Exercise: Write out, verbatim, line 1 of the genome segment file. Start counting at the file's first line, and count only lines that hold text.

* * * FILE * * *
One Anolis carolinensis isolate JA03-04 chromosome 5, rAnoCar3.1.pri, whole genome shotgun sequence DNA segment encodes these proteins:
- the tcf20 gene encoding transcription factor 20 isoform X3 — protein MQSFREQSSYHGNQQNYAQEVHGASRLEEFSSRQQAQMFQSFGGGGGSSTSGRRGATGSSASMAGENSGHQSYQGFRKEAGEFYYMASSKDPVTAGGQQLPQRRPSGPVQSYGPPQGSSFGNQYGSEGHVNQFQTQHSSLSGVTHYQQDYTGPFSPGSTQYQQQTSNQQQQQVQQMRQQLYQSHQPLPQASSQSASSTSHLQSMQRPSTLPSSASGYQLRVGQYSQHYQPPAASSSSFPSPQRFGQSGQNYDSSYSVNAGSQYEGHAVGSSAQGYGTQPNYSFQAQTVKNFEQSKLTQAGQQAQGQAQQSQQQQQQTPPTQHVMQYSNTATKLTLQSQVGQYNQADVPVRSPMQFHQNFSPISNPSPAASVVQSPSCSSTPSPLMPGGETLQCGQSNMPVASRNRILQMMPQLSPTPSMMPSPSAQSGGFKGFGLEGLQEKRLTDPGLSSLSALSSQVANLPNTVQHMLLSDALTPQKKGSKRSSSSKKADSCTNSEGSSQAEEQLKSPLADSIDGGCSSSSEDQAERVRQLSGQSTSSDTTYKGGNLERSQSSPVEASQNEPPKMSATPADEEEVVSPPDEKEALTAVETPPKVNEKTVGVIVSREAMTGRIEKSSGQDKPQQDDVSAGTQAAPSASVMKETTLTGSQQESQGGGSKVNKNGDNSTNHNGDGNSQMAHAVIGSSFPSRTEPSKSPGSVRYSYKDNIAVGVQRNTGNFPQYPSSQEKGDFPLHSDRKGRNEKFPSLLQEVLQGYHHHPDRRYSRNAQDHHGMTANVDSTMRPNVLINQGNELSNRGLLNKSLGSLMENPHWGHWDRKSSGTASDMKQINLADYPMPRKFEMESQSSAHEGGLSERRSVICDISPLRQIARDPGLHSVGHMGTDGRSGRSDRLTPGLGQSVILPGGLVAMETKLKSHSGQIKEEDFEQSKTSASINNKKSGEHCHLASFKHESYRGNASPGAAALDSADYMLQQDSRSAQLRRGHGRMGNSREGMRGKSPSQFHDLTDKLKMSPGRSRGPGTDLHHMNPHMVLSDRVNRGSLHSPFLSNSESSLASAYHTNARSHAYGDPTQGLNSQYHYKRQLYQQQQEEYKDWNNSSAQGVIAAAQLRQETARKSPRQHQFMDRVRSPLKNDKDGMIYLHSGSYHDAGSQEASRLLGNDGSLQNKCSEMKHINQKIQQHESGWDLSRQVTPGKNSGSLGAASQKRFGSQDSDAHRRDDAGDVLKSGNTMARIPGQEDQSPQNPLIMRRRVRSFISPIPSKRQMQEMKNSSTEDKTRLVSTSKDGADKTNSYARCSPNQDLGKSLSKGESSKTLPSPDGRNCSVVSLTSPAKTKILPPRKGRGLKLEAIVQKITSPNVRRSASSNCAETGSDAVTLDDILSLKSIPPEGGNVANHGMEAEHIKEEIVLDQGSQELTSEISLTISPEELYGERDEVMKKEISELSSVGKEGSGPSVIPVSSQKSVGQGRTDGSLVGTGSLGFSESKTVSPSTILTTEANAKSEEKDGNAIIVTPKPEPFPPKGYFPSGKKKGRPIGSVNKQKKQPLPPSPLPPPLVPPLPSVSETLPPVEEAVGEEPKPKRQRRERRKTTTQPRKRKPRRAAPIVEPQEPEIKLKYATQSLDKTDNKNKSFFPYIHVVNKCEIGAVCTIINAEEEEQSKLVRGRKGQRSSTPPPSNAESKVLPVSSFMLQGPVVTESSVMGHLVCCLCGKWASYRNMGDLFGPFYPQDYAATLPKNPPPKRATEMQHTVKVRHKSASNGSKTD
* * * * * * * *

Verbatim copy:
One Anolis carolinensis isolate JA03-04 chromosome 5, rAnoCar3.1.pri, whole genome shotgun sequence DNA segment encodes these proteins: